class19lecnotes-1 - Class 19 Wednesday Reading 32.1 32.2...

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24, 2010 Reading: 32.1, 32.2 The Interference of Light Last class we discussed some of the properties of light. In particular. we described what our classroom would look like in each wavelength of the electromagnetic spectrum. It would be good for you to get a sense of a typical wavelength for each type of electromagnetic waves (see page 7. Class 18). In your book you can find this information in section 29.6. We discussed that light, electromagnetic waves, do not need the presence of a medium in order to propagate. They can propagate through vacuum. This is because the wave propagation occurs through the mutual regeneration of electric and magnetic fields off each other via a process called induction. You will study this in your next physics course. Hence, the quantities that oscilJate in light are electric and magnetic fields. Due to this stunning property, light can travel billions oflight years through empty space. We talked about ourselves as light bulbs, emitters of mostly infrared radiation. The heat radiated by your body is transmitted across the classroom to your neighbors, to the seats, etc. This infrared radiation that we call heat is produced by virtue of charges in your body's molecules, charges that vibrate and thus emit electromagnetic radiation. Once set up, this radiation is free to propagate through the room. It would do so, even if we evacuated the classroom of all its air. While my voice could not get carried across the room in vacuum, the heat of our bodies does. This amazing property of light allows us to study our Universe and its fascinating constituent objects. Virtually everything we know about our Universe stems from the study of light. We can infer the composition of a star's atmosphere, or a planet'S surface, the properties of the tenuous medium between the stars, and we can study the beginning of our Universe by studying its light How exactly did light help us find this wealth of infonnation? In order to answer this question, let's go back to the time of Newton. Newton was a strong proponent of the theory that light is made of particles. He argued that if light were a wave, then one should be able to see it undergo diffraction just as sound or water waves do. Diffraction is the spreading of a wave around obstacles as seen in the figure on the next page. It makes it for example possible for sound to spread around the comers, so you can hear it even if you are not in the same room as its source. If, on the other hand, light underwent diffraction, the shadows cast by objects could not be sharp. Newton thus rejected the wave theory of light to which his contemporaries, Huygens and Hooke, adhered. In absence of a theory of electromagnetism, they believed that light-waves propagated through a medium called ether, whose existence was ultimately experimentally disproved in the late Igm century. Today, we understand that light has a dual nature: It sometimes displays a particle nature, and sometimes a wave nature. Phenomena such as the diffraction and the interference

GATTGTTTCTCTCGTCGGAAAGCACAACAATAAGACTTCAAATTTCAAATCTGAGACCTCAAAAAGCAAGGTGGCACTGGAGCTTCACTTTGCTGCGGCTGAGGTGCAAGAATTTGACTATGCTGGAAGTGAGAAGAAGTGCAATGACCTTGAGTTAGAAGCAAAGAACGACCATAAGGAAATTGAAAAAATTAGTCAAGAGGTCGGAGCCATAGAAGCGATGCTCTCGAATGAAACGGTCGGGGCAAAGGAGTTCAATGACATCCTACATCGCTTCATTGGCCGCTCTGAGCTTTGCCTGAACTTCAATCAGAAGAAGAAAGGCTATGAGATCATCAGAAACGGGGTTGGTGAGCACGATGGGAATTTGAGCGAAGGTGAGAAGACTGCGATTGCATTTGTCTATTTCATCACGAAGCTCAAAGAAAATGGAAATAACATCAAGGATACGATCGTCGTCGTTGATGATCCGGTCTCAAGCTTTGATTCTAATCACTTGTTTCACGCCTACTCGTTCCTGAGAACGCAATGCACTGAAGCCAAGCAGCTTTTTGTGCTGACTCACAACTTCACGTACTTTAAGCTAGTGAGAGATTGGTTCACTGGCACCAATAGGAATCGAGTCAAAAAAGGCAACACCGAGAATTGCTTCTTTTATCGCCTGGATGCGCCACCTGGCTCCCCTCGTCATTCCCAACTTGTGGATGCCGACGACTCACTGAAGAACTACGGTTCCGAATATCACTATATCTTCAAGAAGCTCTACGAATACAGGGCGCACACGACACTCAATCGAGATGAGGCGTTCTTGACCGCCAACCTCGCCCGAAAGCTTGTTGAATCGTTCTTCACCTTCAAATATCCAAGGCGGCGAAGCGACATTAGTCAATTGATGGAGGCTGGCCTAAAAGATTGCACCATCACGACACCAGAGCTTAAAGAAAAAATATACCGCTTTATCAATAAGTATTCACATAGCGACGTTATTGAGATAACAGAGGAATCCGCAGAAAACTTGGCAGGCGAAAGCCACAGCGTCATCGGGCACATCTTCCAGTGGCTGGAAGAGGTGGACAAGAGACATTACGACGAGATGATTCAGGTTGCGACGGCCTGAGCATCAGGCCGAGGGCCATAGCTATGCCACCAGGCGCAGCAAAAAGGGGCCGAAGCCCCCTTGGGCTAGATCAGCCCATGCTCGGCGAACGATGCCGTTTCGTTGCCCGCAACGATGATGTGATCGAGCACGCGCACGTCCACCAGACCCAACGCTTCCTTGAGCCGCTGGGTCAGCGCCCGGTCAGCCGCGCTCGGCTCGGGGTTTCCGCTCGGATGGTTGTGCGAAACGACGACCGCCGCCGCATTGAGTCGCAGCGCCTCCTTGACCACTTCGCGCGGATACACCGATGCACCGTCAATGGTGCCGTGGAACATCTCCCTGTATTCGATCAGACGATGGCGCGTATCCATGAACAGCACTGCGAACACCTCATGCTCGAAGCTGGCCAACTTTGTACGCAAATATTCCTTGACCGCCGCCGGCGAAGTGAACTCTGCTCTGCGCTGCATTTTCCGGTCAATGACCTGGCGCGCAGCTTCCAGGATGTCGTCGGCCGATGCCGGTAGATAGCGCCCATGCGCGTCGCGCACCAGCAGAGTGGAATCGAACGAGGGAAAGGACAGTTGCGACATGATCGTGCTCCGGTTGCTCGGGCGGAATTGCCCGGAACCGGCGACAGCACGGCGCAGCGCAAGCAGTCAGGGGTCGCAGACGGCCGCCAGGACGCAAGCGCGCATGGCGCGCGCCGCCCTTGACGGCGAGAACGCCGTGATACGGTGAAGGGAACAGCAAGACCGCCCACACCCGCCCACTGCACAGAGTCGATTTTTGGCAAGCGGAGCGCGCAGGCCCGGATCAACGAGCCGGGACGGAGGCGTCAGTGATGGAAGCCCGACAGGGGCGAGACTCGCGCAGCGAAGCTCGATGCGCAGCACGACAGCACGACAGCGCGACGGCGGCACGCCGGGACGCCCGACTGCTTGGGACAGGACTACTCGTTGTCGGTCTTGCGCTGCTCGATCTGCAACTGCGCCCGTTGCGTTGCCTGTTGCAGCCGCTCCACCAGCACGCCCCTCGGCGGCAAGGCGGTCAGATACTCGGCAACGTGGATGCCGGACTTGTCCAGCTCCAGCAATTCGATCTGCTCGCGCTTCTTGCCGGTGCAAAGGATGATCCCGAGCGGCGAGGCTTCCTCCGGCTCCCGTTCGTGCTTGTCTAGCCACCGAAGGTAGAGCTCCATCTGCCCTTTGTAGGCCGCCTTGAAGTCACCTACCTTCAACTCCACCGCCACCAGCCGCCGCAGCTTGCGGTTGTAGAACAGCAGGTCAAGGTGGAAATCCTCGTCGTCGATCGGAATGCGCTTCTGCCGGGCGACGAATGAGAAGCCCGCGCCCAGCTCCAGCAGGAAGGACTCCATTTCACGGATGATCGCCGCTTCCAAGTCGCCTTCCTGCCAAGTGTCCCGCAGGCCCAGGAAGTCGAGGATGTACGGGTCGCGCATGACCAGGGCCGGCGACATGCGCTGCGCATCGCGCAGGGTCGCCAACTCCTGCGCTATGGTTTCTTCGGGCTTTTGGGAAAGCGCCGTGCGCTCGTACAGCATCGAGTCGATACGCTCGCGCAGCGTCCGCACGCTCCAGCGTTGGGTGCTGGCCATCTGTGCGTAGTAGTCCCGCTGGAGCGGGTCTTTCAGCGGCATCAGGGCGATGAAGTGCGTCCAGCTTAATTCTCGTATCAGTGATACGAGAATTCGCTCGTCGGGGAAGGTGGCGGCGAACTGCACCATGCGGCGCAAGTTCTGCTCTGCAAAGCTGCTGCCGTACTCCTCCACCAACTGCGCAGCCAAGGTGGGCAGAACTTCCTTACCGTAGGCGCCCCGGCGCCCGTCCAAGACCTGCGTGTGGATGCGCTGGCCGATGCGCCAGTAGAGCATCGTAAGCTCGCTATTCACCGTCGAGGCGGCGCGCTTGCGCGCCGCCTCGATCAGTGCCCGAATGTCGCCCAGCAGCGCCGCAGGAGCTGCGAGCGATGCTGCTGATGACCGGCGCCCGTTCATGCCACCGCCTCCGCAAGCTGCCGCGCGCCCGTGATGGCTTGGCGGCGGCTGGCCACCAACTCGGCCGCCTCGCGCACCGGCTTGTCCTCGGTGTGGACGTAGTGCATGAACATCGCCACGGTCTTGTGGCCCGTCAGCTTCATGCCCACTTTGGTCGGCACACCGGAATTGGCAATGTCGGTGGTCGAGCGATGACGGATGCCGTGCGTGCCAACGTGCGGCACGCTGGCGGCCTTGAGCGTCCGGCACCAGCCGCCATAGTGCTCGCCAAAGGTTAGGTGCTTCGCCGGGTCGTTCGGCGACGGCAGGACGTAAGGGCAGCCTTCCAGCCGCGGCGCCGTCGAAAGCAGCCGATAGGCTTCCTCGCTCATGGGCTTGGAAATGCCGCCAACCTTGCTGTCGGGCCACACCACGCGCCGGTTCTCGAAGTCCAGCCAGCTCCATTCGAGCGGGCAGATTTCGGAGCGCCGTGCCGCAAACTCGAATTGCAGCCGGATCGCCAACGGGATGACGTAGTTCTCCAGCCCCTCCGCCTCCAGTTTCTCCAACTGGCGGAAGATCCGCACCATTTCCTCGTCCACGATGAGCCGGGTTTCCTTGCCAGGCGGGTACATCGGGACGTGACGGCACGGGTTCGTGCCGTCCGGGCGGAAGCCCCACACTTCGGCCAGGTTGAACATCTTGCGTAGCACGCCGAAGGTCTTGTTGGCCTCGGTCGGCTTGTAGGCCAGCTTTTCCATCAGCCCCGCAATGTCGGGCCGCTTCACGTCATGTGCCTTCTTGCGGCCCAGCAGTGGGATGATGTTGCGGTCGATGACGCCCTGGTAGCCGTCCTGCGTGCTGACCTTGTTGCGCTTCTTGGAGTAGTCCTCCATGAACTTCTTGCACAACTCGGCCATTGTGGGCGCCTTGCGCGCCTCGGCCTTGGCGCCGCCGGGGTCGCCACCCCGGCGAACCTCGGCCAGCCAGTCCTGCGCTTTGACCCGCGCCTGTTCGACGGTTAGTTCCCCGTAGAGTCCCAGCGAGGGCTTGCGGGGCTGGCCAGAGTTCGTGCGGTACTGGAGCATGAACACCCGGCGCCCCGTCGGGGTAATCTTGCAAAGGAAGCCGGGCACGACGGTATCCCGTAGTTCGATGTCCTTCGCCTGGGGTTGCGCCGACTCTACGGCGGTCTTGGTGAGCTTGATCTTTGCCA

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This note was uploaded on 03/16/2010 for the course PHYS 6B taught by Professor Graham during the Winter '08 term at UCSC.

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class19lecnotes-1 - Class 19 Wednesday Reading 32.1 32.2...

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